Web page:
As the city’s local newspaper the Herald-Times noted in December, People’s Park was born out of a culture of dissent that sprouted in the 1960s in Bloomington.

The day after Christmas 1968, during the height of the civil rights movement, Ku Klux Klan members Carlisle Briscoe Jr. and Jackie Kinser lobbed a kerosene-filled firebomb into an African-American-run store in downtown Bloomington. The Black Market, at the northeast of Kirkwood Avenue and Dunn Street, sold merchandise ranging from hair products to African art to jazz record albums.

All of the inventory was destroyed; the store, torn down. The site was owned by a political activist named Kathy Canada, a granddaughter of pharmaceutical giant Eli Lilly. Indiana University students planted flowers and hung out at the blighted space, and in 1975 Canada donated the half-acre to the city for use as a park.

There was one condition: that it always be a park for citizens to enjoy. The property “shall be used in the public interest as a city park,” the transfer deed states.

The park has been a site for the homeless in Bloomington. As occupiers informed me during my visit, they had to be fair to the homeless when they moved into the park and ensure the homeless had space that they had before the occupation. They had to co-exist. And, in their co-existence, the homeless would be able to have shelter, food, etc, that they might not have if Occupy Bloomington wasn’t in People’s Park.

What will become of the homeless people after the eviction? They will likely experience what all homeless people have experienced in the aftermath of evictions by supposedly liberal mayors. They will be shuffled around and told they can go here for now, like under a highway, and then days later the city will tell them to go somewhere else where they will again find out they are unwanted. Or, they will feel empowered by their Occupy experience and perhaps show up at a community meeting on addressing homelessness in Bloomington. Either way they won’t ever feel as wanted in society as they did when Occupy Bloomington tried to incorporate them in their movement, when people living in the park treated them as humans and not marginalized wretches that society should pretend do not exist.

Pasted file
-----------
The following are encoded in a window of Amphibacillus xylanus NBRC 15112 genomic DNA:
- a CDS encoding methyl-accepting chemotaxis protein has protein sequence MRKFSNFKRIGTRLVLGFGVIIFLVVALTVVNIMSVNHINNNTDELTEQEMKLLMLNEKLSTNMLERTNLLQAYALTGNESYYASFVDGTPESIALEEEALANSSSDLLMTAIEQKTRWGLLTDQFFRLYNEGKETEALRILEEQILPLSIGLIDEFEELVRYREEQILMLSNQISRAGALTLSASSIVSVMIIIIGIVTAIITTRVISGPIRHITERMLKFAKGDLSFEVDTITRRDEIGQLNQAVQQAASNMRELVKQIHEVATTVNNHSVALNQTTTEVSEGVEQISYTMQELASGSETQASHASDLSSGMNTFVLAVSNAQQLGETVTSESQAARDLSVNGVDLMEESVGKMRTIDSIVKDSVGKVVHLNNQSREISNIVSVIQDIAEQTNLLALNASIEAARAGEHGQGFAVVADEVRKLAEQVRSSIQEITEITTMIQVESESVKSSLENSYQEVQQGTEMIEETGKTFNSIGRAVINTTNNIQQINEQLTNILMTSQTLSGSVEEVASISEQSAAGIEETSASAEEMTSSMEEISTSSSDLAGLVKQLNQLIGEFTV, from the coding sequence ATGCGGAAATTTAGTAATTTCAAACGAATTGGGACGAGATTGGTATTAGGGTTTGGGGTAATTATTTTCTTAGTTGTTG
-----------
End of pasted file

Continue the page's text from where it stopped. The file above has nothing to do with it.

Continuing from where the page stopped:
In conclusion, Higgs of the Alternative appropriately sums up what is happening today with the eviction:

If mainstream media reports on a New Year’s Eve demonstration in downtown Bloomington are given any credibility, the only crimes committed that evening were perpetrated by a couple protesters, and the city’s lightweight mayor may take away Occupy Bloomington’s tents for their indiscretions.

But mainstream media reports on social justice issues, especially on the police, have little to no credibility. By institutional design, they are propaganda for the economic elite, managed by law enforcement to shock the masses (and produce profits for media companies). The real news from Bloomington is that the “noise demo” that took place along its streets as the year turned was part of a coordinated, ongoing, global struggle against the corporate police state.

The mayor’s decision reeks of political opportunism. There are no other incidents outside of what happened on New Year’s Eve that would have pushed Kruzan to favor eviction. What happened on New Year’s Eve was no different from what typically happens in college towns like Bloomington. As Occupy Bloomington tweeted:

That means there must be people within Kruzan’s administration and perhaps in the Bloomington Police Department, who have chosen to exploit the incident to once and for all get rid of occupiers. That means city officials who wanted Occupy Bloomington to do something to justify cracking down on the encampment are seizing upon that something, even though it looks like it had very little to do with Occupy Bloomington and had more to do with people in town being drunk after celebrating the New Year.

For the latest on Occupy Bloomington and the wider Occupy movement, visit Firedoglake’s live blog.

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Kevin Gosztola

Kevin Gosztola

Kevin Gosztola is managing editor of Shadowproof. He also produces and co-hosts the weekly podcast, "Unauthorized Disclosure."